Construction Alert: "Texas Supreme Court Opinion Impacts General Contractor's Statutory Indemnity Rights Against Manufacturers of Construction Products"


The Texas Supreme Court recently issued an important decision regarding the ability of general contractors to seek indemnity from manufacturers of defective products. In Centerpoint Builders GP, LLC v. Trussway, Ltd., the Court found that the general contractor, Centerpoint, was not a “seller” under the definition provided in the Texas Products Liability Act. Because Centerpoint was not a seller, it was unable to obtain indemnity from the manufacturer of the defective product even though Centerpoint had not altered the product in any form.

A 2010 Texas Supreme Court case, Fresh Coat, Inc. v. K-2, Inc., addressed a somewhat similar factual scenario, however, Fresh Coat involved a subcontractor rather than a general contractor. The Fresh Coat Court concluded that the subcontractor, Fresh Coat, was a “seller” and therefore entitled to indemnity from the manufacturer.

All construction industry stakeholders, particularly general contractors, should understand the implications of the Centerpoint decision. The opinion raises many questions which are left unanswered due to the differences between the Centerpoint and Fresh Coat decisions.

Background of the Two Cases

Fresh Coat, Inc. v. K-2, Inc.

In this 2010 case, a subcontractor, Fresh Coat, was hired to install synthetic stucco on the exterior walls of several homes. The stucco was purchased by Fresh Coat from the manufacturer, K-2, who also instructed and trained Fresh Coat on installation. Over 90 homeowners sued Fresh Coat and K-2 claiming the stucco facilitated water penetration which led to structural damage, termite problems, and mold. K-2 and Fresh Coat settled with the homeowners. This case addressed Fresh Coat’s ability to recover indemnity from K-2 as the manufacturer of the defective stucco.

Centerpoint Builders GP, LLC v. Trussway, Ltd.

In this 2016 case, a general contractor, Centerpoint, was hired to build an apartment complex. To begin roof construction, Centerpoint purchased preassembled wooden trusses directly from the manufacturer, Trussway. During construction, a subcontractor moved the trusses to the second-floor ceiling and left them lying flat until they were ready to be installed. The suit arose when an independent contractor used these trusses as a platform above the second floor. One of the wooden trusses broke causing the independent contractor to fall and suffer permanent, debilitating injuries. The independent contractor sued both Centerpoint and Trussway, who in turn settled with the injured contractor. This case addressed Centerpoint’s ability to seek indemnity from Trussway as the manufacturer of the defective truss.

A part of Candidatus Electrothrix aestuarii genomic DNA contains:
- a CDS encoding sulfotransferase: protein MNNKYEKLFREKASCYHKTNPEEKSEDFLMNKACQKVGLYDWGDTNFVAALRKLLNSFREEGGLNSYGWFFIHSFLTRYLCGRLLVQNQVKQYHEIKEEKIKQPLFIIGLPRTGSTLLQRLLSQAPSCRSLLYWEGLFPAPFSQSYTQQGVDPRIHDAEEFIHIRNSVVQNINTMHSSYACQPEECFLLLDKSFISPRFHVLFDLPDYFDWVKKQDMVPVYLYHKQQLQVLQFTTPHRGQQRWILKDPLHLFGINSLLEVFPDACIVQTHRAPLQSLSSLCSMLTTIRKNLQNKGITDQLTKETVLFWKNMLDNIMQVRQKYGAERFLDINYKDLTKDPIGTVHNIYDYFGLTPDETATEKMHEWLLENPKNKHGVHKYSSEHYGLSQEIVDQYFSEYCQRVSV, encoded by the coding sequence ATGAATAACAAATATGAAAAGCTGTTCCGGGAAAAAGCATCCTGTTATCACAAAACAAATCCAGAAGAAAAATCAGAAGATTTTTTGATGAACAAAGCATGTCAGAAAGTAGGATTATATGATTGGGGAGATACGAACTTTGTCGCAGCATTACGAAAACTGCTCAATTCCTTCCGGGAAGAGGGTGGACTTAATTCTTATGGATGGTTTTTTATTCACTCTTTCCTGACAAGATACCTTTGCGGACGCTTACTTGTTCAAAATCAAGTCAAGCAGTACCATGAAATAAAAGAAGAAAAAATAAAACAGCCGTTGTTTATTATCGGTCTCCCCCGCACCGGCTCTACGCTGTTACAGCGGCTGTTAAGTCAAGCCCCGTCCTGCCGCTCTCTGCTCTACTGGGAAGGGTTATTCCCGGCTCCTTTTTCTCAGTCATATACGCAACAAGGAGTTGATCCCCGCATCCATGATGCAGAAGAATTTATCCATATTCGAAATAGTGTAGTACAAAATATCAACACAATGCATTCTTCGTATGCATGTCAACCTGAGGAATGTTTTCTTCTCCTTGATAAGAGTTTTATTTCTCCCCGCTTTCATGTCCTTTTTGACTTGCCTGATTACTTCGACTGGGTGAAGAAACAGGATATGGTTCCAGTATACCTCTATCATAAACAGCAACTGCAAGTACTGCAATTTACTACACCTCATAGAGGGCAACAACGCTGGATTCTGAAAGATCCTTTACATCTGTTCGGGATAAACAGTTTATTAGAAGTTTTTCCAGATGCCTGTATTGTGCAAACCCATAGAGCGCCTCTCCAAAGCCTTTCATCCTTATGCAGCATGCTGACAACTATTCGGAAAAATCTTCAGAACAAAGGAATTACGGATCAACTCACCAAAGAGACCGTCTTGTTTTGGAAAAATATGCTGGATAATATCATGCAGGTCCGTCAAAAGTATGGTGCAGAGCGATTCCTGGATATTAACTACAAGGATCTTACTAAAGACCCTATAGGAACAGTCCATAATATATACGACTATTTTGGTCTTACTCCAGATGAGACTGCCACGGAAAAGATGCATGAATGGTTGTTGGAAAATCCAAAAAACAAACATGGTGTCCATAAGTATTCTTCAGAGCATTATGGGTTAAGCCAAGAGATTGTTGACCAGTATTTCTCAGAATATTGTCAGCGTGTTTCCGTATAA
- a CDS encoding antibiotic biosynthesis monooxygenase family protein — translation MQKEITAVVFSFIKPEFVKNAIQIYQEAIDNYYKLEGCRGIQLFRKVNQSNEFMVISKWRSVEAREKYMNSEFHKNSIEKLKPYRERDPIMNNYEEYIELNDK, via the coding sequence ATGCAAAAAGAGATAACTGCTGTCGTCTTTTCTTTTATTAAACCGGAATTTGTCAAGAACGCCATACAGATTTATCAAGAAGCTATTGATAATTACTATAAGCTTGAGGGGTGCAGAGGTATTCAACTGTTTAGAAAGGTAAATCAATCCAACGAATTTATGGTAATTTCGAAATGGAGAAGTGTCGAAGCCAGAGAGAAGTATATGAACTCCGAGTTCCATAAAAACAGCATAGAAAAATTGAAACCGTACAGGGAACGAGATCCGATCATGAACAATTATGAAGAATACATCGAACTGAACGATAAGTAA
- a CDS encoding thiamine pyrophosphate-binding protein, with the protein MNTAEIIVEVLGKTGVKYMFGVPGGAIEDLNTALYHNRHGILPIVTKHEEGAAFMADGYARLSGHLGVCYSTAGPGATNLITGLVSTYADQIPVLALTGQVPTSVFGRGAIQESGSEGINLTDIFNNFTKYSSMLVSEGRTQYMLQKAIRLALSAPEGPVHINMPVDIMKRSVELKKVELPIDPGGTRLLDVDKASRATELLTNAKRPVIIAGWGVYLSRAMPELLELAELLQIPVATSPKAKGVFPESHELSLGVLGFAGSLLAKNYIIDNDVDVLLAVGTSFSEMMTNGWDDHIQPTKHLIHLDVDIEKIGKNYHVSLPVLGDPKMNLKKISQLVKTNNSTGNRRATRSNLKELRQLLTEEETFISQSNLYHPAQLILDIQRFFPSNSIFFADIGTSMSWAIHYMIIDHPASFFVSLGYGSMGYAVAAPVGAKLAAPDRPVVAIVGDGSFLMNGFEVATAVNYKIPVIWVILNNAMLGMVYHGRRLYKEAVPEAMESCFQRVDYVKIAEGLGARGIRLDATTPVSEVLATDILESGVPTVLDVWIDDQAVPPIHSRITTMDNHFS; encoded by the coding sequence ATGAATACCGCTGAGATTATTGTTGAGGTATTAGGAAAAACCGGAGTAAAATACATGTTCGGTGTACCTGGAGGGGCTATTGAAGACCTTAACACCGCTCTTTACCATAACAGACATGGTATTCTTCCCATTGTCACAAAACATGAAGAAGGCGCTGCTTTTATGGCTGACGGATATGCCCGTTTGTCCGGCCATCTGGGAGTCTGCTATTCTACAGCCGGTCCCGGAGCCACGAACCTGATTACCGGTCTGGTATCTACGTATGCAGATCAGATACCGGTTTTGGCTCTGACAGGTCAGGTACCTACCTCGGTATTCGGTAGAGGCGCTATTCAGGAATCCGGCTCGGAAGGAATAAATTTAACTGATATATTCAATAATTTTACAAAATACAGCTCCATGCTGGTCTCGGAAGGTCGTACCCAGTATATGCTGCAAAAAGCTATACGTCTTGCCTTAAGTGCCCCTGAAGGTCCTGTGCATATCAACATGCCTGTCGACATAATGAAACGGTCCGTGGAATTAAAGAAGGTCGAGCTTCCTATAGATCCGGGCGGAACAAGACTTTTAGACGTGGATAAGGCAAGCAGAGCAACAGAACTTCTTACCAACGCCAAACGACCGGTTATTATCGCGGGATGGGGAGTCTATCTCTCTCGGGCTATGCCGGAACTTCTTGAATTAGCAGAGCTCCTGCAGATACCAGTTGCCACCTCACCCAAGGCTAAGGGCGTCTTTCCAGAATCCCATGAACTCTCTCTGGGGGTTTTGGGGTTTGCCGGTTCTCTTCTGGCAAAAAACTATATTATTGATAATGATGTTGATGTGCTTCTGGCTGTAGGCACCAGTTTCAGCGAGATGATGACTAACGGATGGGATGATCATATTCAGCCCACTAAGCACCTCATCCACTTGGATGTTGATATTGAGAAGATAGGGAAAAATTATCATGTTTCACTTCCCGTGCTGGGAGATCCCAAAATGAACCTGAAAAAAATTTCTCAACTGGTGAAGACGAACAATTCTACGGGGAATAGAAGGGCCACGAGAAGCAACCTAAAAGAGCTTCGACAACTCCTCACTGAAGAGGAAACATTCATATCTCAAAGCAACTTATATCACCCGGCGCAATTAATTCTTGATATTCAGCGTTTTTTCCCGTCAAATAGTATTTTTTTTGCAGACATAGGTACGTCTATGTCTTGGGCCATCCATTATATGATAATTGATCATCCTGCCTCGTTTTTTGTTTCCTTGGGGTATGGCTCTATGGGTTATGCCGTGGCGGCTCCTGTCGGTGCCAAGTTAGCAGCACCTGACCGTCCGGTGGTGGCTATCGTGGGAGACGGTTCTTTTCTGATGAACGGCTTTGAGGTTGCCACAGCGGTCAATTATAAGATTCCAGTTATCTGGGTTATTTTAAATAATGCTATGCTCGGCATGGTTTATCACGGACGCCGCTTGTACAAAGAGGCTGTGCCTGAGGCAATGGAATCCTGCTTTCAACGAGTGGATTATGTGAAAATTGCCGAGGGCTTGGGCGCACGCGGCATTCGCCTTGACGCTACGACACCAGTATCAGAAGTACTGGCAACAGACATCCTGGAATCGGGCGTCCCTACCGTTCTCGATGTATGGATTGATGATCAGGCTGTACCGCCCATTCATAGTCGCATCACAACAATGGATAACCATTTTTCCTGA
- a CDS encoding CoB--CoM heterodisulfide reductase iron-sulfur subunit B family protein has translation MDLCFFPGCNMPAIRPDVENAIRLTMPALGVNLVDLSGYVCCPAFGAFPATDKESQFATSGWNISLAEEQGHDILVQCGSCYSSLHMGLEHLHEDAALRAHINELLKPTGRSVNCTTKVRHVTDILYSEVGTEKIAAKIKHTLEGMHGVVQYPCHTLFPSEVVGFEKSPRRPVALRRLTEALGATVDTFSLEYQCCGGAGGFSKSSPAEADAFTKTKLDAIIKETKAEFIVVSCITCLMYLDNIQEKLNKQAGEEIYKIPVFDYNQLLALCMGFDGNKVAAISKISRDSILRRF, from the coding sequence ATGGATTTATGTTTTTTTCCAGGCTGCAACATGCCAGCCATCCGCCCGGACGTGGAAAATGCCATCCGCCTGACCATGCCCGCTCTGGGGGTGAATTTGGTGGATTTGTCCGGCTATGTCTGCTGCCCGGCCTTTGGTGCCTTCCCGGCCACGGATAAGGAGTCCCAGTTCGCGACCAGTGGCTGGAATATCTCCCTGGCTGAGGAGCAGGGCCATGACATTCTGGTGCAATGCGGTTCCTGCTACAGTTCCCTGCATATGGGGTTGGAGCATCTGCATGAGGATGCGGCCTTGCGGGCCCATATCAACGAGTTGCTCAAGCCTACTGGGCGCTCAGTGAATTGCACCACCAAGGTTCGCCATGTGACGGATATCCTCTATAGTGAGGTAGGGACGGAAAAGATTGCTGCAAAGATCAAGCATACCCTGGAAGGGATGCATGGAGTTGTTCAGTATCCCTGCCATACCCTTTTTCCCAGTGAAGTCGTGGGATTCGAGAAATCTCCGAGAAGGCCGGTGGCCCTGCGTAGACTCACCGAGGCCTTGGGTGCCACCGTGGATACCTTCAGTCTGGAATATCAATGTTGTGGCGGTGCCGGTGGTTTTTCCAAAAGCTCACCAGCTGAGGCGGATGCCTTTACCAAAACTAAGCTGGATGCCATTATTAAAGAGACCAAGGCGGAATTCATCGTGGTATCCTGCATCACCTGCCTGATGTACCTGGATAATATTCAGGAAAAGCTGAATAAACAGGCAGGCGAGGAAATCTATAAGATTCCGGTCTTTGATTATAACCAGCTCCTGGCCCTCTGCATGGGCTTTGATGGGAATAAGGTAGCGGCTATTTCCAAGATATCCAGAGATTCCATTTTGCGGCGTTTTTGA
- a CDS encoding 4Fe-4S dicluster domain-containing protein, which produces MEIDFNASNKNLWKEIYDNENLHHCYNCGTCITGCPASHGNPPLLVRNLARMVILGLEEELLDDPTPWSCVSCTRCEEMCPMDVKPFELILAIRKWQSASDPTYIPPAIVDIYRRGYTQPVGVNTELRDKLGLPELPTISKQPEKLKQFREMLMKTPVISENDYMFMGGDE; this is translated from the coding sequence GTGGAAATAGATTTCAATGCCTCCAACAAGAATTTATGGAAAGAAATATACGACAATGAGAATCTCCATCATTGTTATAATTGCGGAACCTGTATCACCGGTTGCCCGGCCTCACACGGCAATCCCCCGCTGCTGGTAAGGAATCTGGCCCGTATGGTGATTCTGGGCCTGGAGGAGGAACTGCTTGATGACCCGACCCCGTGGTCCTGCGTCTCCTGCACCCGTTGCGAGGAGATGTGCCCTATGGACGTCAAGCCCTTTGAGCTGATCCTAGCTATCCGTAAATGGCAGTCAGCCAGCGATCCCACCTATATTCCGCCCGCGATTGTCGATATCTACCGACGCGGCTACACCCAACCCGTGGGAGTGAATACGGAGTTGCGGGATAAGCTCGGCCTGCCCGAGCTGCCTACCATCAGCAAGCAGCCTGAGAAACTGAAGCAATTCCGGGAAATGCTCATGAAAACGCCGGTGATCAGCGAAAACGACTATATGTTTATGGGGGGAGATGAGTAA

Application of the Law

Both Courts addressed Texas Products Liability Act section 82.002(a): “A manufacturer shall indemnify and hold harmless a seller against loss arising out of a products liability action, except for any loss caused by the seller’s negligence, intentional misconduct, or other act or omission, such as negligently modifying or altering the product, for which the seller is independently liable.” The question both Courts answered was whether the party seeking indemnity was a “seller.” Under 82.001(3), “‘Seller’ means a person who is engaged in the business of distributing or otherwise placing, for any commercial purpose, in the stream of commerce for use or consumption a product or any component part thereof.” Despite the similarities of the subcontractor in Fresh Coat and the general contractor in Centerpoint, the Texas Supreme Court came to two different conclusions.

Fresh Coat, Inc. v. K-2, Inc.

In Fresh Coat, the Court found Fresh Coat was a “seller” of the stucco and therefore was entitled to indemnity from the manufacture of the stucco. This Court determined a seller can be one who provides services as well as goods based on the language of the statute.